Mis-sold PPI still causing problems
Banks yet to pay out to many customers
by Russell Shackleford, 10th October 2011
PPI, or Payment Protection Insurance, is no longer being mis-sold by banks and other financial institutions, but the repercussions are still making themselves felt, with billions of pounds being paid out by high street banks to customers who were ripped off, and yet millions of consumers still left uncompensated.
The cause of mis-sold PPI was financial institutions seeking to line their own pockets by offering loan insurance, also known as PPI, to all comers, whether they needed it or not and regardless of the suitability of the policy. Many used underhanded tactics such as telling customers that PPI would increase their chances of being approved for a loan or misleading them about its uses.
Some unfortunate customers, in fact, saw the most scandalous behaviour of the mis-sold PPI fiasco, in which they simply had the cost of the PPI added to the sum of their loan without being informed that it was there at all, or that it was optional. This was sometimes achieved by advertised a "fully protected loan", without explaining that the protection was completely optional and may not have been of use to anyone.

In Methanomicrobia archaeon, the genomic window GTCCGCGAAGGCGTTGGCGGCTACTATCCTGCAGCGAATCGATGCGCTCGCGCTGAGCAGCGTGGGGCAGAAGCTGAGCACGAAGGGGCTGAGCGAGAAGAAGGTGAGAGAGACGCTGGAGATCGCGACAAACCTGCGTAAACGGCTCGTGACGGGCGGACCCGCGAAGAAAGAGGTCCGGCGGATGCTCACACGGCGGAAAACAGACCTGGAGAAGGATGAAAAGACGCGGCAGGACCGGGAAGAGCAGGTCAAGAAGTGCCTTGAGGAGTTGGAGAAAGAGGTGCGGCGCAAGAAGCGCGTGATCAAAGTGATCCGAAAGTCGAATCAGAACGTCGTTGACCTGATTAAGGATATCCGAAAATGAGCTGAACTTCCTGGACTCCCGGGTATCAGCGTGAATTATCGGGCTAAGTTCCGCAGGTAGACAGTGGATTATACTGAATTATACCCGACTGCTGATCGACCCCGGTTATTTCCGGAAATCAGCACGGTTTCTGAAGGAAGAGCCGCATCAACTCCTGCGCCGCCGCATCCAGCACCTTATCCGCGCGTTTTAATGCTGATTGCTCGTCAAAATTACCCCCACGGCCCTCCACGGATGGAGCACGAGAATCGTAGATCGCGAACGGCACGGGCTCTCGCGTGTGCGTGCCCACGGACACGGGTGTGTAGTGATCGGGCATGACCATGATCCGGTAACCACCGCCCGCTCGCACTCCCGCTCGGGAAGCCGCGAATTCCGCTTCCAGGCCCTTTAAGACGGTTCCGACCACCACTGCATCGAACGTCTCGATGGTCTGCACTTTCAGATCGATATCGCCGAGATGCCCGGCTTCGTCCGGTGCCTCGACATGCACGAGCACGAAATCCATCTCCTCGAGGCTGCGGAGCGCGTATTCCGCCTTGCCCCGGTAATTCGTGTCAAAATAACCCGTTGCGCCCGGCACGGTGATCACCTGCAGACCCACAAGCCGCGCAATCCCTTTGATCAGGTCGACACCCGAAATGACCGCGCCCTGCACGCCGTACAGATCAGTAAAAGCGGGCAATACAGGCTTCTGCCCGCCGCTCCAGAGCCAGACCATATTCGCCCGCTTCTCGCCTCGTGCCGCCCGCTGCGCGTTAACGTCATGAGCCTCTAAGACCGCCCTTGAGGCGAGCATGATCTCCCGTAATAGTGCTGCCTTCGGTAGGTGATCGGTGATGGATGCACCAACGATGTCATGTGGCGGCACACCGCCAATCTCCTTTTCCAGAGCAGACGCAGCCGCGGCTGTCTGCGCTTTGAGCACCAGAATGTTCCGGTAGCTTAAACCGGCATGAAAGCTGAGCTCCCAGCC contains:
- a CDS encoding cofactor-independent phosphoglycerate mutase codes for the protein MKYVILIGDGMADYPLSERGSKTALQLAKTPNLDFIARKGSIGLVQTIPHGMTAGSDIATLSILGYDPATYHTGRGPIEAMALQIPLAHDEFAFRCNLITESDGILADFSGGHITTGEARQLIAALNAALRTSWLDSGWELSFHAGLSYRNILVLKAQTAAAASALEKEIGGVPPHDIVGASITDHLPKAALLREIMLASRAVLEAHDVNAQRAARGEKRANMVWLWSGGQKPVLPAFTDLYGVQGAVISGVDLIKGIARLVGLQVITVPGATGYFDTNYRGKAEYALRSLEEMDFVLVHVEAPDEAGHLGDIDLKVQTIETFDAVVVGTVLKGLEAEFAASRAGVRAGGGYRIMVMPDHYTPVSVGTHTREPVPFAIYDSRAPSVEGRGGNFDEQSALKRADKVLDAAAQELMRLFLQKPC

It was due to this that the mis-sold PPI scandal arose, with billions of pounds essentially stolen from customers in exchange for little or no service. Eventually this came to the attention of financial regulatory bodies, and after several years of wrangling which ended in a mighty showdown in the form of a judicial review, where the banks lost and were placed in the unenviable yet deserved position of having to pay back the billions of pounds which they had managed to fleece their customers out of.
Nowadays, many people are making claims for mis-sold PPI, hoping that they will be able to claim back any money that their lost to the phoney loan insurance.
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